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Dr Feelgood: A cool business choice

Learn how Aucklander Craig Jackson gave film jobs the flick to build an ice pop empire. Launched in early January 2015, his popsicles are now stocked throughout New Zealand.

After 25 years working in the film industry, it was time for something different.

"I wanted to do something that was a business, as opposed to a freelance life which the film industry is," says the founder of Auckland-based popsicle company Dr Feelgood.

Confirmed foodies Jackson and wife Mel knew any new venture they launched would have something to do with food.

“It had to be organic, it had to be healthy and it had to be a sustainable, ethical business,” he says. 

“We looked into the probiotic drink market deeply and spent months working on it and testing all the other ones out there. We quickly realised we couldn’t do it.

“And then one night I thought: ‘popsicles’. We thought ‘Great idea’ and started making recipes.”

Eight months later, Jackson had imported an industrial popsicle maker, built a commercial kitchen at home, worked through consent processes and begun pumping out popsicles.

"Dealing with [the city] council was easy. It’s not rocket science, and it’s just something you have to do. The council was awesome and hugely helpful. I had them in a couple times, and they had great advice," he says.

A fortnight before launching, they realised they had to meet Ministry of Primary Industries (MPI) regulations, too.

“MPI was amazing to deal with. I know some small producers have their issues, but I think government departments are super helpful.

“We asked about safety plans and HACCP (Hazard Analysis and Critical Control Point) requirements, labelling, etc. We have all that in place now. We eventually intend to export, so it was useful anyway.

“Looking back on it, meeting the food regulations was actually really good for us. It could scare people away from jumping through the various hoops, but it’s actually pretty easy and made our operations better.”

Dr FeelGood Pops 19

Perfecting the recipe for success

“You need to be totally sure of your product and to make sure you’ve a market,” Jackson says. “It’s really important to ask ‘do people want your product?’ and then ‘are there enough of them to buy it?’”

In the early days, they validated their market with family and friends. Two things came from this research: recipes for their main product line and a lot of their kids’ friends hanging around the house.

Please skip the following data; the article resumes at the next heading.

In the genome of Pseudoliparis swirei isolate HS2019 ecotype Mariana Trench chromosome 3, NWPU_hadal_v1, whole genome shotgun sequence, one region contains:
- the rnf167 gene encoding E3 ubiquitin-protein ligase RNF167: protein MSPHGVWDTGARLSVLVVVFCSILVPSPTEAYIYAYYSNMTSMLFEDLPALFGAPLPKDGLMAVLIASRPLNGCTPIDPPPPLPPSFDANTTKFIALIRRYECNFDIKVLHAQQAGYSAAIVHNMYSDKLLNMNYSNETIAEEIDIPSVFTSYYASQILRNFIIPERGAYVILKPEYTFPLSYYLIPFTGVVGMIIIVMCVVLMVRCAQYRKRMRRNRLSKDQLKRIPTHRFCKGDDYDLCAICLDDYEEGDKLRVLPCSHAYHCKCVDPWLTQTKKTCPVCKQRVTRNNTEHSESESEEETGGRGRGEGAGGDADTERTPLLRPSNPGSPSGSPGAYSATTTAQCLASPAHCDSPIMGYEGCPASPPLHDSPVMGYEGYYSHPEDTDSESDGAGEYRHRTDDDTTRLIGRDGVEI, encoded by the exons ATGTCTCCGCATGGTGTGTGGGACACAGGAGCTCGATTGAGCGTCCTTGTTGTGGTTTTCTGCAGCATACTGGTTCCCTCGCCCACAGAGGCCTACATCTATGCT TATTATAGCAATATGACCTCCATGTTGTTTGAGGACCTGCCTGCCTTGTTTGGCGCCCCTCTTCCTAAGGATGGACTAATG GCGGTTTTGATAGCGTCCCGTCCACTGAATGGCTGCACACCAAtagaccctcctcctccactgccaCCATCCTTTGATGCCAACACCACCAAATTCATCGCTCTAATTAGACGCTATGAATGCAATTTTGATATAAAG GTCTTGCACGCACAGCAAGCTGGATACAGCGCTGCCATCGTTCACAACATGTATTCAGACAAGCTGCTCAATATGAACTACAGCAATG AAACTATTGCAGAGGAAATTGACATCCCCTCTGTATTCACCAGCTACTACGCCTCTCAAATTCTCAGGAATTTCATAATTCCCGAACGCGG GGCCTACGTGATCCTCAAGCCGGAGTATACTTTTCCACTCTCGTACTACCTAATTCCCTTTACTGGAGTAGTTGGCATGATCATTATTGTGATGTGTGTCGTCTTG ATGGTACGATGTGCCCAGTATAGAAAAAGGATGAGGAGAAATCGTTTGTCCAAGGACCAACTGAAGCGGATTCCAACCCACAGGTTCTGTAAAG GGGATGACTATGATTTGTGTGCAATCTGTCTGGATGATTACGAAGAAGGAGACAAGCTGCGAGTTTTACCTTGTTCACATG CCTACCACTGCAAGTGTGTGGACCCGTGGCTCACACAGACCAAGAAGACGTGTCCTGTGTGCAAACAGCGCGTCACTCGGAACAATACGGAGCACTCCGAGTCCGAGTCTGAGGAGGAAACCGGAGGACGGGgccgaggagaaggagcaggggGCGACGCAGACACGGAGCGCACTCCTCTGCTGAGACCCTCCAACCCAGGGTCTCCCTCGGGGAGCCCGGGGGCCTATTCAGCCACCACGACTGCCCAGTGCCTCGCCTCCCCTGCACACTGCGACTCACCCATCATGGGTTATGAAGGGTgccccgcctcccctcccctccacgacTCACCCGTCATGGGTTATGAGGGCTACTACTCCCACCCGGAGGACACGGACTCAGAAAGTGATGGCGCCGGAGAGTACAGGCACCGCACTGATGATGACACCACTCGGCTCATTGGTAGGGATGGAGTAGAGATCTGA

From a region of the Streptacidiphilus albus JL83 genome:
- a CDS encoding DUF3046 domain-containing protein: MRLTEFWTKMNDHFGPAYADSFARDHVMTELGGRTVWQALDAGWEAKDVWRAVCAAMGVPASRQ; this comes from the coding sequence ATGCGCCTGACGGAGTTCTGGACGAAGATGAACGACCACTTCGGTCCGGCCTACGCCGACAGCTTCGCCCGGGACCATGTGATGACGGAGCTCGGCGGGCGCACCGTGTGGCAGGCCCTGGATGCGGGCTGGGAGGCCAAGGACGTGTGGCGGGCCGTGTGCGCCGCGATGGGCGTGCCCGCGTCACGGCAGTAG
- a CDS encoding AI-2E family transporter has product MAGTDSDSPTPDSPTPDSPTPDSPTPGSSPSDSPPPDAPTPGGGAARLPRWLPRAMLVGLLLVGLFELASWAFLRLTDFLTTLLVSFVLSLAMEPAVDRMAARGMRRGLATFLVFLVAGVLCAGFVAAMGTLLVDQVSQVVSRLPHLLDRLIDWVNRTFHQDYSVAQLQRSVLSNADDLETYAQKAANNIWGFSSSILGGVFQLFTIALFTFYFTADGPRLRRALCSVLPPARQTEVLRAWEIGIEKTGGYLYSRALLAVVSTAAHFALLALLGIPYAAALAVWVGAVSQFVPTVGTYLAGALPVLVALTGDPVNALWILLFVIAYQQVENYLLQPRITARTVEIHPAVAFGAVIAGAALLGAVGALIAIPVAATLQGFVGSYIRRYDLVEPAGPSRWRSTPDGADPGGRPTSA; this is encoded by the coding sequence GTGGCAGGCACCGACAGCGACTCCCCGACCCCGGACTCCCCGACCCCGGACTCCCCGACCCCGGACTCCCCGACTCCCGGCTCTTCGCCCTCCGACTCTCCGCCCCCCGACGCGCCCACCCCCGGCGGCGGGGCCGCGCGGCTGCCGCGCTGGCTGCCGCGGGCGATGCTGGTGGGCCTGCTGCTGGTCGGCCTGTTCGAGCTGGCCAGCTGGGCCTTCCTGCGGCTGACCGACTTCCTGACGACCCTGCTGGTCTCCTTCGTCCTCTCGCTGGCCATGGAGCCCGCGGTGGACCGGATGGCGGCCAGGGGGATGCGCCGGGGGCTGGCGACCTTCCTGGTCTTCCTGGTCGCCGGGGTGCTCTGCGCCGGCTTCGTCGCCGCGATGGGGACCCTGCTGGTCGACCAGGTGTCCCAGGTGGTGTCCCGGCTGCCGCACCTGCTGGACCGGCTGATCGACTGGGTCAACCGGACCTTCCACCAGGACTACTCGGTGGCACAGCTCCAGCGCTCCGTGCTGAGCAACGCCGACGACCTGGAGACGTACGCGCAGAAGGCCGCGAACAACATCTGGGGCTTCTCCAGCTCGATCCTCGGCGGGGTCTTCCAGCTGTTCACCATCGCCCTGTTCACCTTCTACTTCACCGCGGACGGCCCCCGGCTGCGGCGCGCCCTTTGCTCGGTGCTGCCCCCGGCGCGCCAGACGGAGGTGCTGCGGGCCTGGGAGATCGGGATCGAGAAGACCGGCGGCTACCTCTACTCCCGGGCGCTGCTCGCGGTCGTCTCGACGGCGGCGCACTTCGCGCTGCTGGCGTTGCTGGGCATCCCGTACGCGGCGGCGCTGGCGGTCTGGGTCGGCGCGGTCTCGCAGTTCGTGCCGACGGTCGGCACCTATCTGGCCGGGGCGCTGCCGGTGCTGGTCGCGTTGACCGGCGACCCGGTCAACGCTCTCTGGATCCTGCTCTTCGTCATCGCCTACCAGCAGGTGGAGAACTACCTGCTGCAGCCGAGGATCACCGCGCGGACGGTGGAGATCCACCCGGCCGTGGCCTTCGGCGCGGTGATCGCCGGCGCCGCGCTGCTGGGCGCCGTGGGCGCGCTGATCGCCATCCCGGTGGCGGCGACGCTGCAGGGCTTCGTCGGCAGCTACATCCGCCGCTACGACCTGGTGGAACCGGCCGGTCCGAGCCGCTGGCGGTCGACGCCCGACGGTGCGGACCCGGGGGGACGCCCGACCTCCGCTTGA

“Market validation later included me going around gas stations, cafes, dairies and looking in freezers and talking to freezer managers and people at supermarkets,” he says.

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Jackson has been as meticulous about building the brand as he was about making films.

“Yes, popsicles are our business, but it’s all about our brand as well. We have a great product and a great brand we can build around it. But you have to have both sides to the coin or people won’t come back.”

For Jackson, this means being selective about stockists, packaging, website design and use of social media.

“I was reluctant with our name at first because I thought we’d have all sorts of IP (intellectual property) issues, but we don’t because of our category and classification we’re in,” he says.

“We’ve already trade marked what we do in New Zealand and are now protecting ourselves in other markets. I come from the world of film, so I understand what IP is and what it is worth.” 

To build sales, Dr Feelgood took a shop-by-shop approach. “It was all cold calling and knocking on doors, but the beautiful thing about ice pops is that it opens doors,” Jackson says.

If anyone declined to stock the popsicles, he’d leave them some to try. “They’d come back to us a couple weeks later and say: ‘We tried them, when can you deliver?’”

But despite their success, it hasn’t all been smooth sailing. “Places I thought we’d really sell, we don’t, and places I thought we’d never go is where we’re going.” 

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When Craig and Mel realised they could no longer run Dr Feelgood alone, they decided to hire staff. “I can’t take out the rubbish and do the deliveries and then do the Facebook and marketing. You need help.”

Taking on staff wasn’t risky — it was a necessity, he says. “Growth isn’t just sales. It’s also your resources, and we needed to expand our resources.”

Unlike hiring horror stories Jackson had heard from other small businesses, the company found it easy to get good staff.

“The first person we interviewed was awesome. What would take me a day takes her half… I’ve also now got someone solidly there for accounting and logistics. I knew her from a previous job, so I knew she’d be a good fit. But we’ll only take people on if it strategically works for us.”

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Craig says launching Dr Feelgood was one of the best decisions he’s made. But that he was lucky to have had the time and resources to do it properly.

They haven’t had to borrow money, which has given them the independence to run Dr Feelgood their way.

“I’m learning that I’m pretty good at business. I’m liking it. And I’m good at negotiating,” he says. “Growing and building something is so much fun. I’m not beholden to someone else, and that’s really awesome.”